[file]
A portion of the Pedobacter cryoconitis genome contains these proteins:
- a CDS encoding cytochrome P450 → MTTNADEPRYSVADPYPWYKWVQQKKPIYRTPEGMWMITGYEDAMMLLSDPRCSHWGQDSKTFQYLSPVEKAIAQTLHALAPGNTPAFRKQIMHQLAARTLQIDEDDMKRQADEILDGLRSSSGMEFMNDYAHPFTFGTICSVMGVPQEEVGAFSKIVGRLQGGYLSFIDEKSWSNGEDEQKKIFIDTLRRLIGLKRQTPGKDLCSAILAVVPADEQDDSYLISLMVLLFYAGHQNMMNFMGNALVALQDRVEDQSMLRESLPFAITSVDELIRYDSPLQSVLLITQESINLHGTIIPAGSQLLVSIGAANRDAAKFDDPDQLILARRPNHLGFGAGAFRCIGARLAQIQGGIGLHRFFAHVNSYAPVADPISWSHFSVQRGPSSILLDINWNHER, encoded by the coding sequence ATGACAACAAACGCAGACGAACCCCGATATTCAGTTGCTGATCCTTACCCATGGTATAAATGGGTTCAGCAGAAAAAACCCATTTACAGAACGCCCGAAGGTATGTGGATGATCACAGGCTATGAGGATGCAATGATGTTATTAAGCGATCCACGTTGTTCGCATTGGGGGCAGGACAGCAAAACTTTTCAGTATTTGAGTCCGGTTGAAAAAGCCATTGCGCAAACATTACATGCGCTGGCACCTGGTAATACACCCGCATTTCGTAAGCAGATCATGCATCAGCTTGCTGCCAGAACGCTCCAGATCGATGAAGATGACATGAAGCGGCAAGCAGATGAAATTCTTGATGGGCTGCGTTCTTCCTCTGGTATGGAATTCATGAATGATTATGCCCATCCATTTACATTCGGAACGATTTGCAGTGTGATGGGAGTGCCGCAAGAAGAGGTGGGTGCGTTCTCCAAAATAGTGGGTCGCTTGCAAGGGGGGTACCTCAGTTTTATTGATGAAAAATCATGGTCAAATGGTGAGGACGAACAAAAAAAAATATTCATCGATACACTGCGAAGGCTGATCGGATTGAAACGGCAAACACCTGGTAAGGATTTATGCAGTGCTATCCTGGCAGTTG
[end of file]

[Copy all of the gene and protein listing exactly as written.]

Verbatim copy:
A portion of the Pedobacter cryoconitis genome contains these proteins:
- a CDS encoding cytochrome P450 → MTTNADEPRYSVADPYPWYKWVQQKKPIYRTPEGMWMITGYEDAMMLLSDPRCSHWGQDSKTFQYLSPVEKAIAQTLHALAPGNTPAFRKQIMHQLAARTLQIDEDDMKRQADEILDGLRSSSGMEFMNDYAHPFTFGTICSVMGVPQEEVGAFSKIVGRLQGGYLSFIDEKSWSNGEDEQKKIFIDTLRRLIGLKRQTPGKDLCSAILAVVPADEQDDSYLISLMVLLFYAGHQNMMNFMGNALVALQDRVEDQSMLRESLPFAITSVDELIRYDSPLQSVLLITQESINLHGTIIPAGSQLLVSIGAANRDAAKFDDPDQLILARRPNHLGFGAGAFRCIGARLAQIQGGIGLHRFFAHVNSYAPVADPISWSHFSVQRGPSSILLDINWNHER, encoded by the coding sequence ATGACAACAAACGCAGACGAACCCCGATATTCAGTTGCTGATCCTTACCCATGGTATAAATGGGTTCAGCAGAAAAAACCCATTTACAGAACGCCCGAAGGTATGTGGATGATCACAGGCTATGAGGATGCAATGATGTTATTAAGCGATCCACGTTGTTCGCATTGGGGGCAGGACAGCAAAACTTTTCAGTATTTGAGTCCGGTTGAAAAAGCCATTGCGCAAACATTACATGCGCTGGCACCTGGTAATACACCCGCATTTCGTAAGCAGATCATGCATCAGCTTGCTGCCAGAACGCTCCAGATCGATGAAGATGACATGAAGCGGCAAGCAGATGAAATTCTTGATGGGCTGCGTTCTTCCTCTGGTATGGAATTCATGAATGATTATGCCCATCCATTTACATTCGGAACGATTTGCAGTGTGATGGGAGTGCCGCAAGAAGAGGTGGGTGCGTTCTCCAAAATAGTGGGTCGCTTGCAAGGGGGGTACCTCAGTTTTATTGATGAAAAATCATGGTCAAATGGTGAGGACGAACAAAAAAAAATATTCATCGATACACTGCGAAGGCTGATCGGATTGAAACGGCAAACACCTGGTAAGGATTTATGCAGTGCTATCCTGGCAGTTG